5 HRs get O's back on track


The line score always seems a little backward when Orioles pitcher John Stephens takes the mound, with crooked numbers in the early innings giving way to late-inning zeros. He usually gets better, if not stronger, as the game goes on.

Maybe it's an Australian thing. Where Stephens comes from, winter comes during the American summer months, today is actually tomorrow, and the toilets flush counterclockwise.

Stephens had another one of his bizarre outings last night, as the Toronto Blue Jays pounded him for two innings and barely touched him after that.

The Orioles hit a season-high five home runs, including two by Chris Singleton, to overcome an early three-run deficit and roll to a 10-4 victory before 20,486 at Camden Yards.

Jay Gibbons hit his 25th home run, Tony Batista hit his 31st, and Marty Cordova added his 18th , as the Orioles continued to distance themselves from their recent 1-18 stretch, winning for the third time in five games.

Toronto had three runs, five hits and three walks against Stephens in the first two innings. Over the next four innings, they had no runs, no hits and one walk.

Stephens threw 56 pitches in the first two innings, and needed just 41 more to get through the sixth.

"I have no idea." Stephens said when asked to describe his early-game struggles and late-game sucesses. "It's just working out that way. It hasn't always been that way, but since I've been here it has M-' hopefully, I'll change that."

Orioles manager Mike Hargrove had reliever Chris Brock getting loose in the second inning, but Stephens lasted into the seventh, when he gave up a leadoff home run to Shannon Stewart.

By that point, the Orioles had built a 9-4 margin, and Stephens left to a warm ovation, as the Men at Work song "Down Under' played over the ballpark's loudspeakers.

Stephens (2-4 ) ended his five-start winless drought, earning his first victory since he defeated the Detroit Tigers on Aug. 17. This time, he was charged with four runs on six hits in six-plus innings.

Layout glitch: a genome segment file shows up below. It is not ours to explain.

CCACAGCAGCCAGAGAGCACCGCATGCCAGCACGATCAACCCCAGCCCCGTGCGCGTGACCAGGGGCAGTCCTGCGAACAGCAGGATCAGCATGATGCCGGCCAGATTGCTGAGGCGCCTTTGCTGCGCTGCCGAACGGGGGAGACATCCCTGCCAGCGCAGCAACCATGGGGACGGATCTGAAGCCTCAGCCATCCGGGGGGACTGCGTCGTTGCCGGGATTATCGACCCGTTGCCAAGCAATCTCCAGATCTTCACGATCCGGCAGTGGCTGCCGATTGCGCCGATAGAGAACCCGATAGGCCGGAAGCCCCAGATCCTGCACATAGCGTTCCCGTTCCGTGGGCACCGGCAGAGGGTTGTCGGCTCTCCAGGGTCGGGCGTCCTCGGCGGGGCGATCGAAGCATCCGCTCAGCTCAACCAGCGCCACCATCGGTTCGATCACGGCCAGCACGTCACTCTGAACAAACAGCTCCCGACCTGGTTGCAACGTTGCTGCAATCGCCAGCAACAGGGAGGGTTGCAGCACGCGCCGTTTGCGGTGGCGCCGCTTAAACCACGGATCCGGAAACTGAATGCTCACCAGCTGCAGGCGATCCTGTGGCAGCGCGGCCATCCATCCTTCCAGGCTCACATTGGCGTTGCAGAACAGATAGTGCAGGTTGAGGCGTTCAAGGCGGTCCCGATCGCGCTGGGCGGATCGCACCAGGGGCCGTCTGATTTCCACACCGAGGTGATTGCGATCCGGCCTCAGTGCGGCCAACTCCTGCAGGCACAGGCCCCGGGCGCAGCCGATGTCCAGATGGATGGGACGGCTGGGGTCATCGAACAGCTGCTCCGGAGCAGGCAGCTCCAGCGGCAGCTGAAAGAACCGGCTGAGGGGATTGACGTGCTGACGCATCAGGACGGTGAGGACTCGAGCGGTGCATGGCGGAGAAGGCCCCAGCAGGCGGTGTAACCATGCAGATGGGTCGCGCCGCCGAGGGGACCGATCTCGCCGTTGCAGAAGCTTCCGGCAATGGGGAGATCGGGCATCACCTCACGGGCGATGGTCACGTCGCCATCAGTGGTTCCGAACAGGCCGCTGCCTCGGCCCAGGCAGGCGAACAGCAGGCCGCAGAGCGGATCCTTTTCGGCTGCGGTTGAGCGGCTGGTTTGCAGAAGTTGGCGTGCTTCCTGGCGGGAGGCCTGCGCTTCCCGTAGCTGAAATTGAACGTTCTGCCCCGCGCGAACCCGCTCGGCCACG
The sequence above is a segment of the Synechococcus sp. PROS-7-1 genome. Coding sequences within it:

Basically with Stephens, the scouting report says get to him early. He has made nine major-league starts, and in innings one through three, he has allowed 29 runs. From the fourth inning on, he has allowed a total of seven runs.

"It gives you reason to hope." Hargrove said. "Very special people are able to do that. All the really good pitchers you"ve ever seen, you had to get them in the first four innings because after the fourth, they found themselves and got in the groove.

"Now I'm not putting John in that sort of company, but that seems to be his trend since we"ve seen him here."

The Blue Jays, who sit 1 1/2 games ahead of the Orioles for third place in the American League East, had won seven of their past eight games.

But after falling behind 3-0, the Orioles came back to tie the score in the second inning against Blue Jays starter Justin Miller. Gibbons belted a two-run homer, and Jerry Hairston hit a run-scoring single on a two-out smash that bounced off the glove of Toronto third baseman Eric Hinske, scoring Melvin Mora from second base.

With one out in the third, Batista connected for his 10th home run in the past 31 games.

Gibbons doubled off the center-field wall and Miller walked two batters to load the bases before hitting Mike Bordick with a pitch, forcing home the Orioles" fifth run.

That was all for Miller (7-5 ), who had won his previous three decisions.

Blue Jays reliever Corey Thurman didn't fare much better, as Singleton and Cordova led off the fourth and fifth innings, respectively, with a home run.

With two outs in the fifth, Jeff Conine added a two-run single, increasing the Orioles" lead to 9-3.

Singleton hit another bases-empty home run with two outs in the seventh, his ninth of the season, giving him the second multi-homer game of his career and first since Sept. 22, 1999.

The Orioles had hit four home runs in a game four other times, with the last coming Aug. 23 against these same Blue Jays. That was also the last time the Orioles were at .500. After last night's win, they sit 67-83 .

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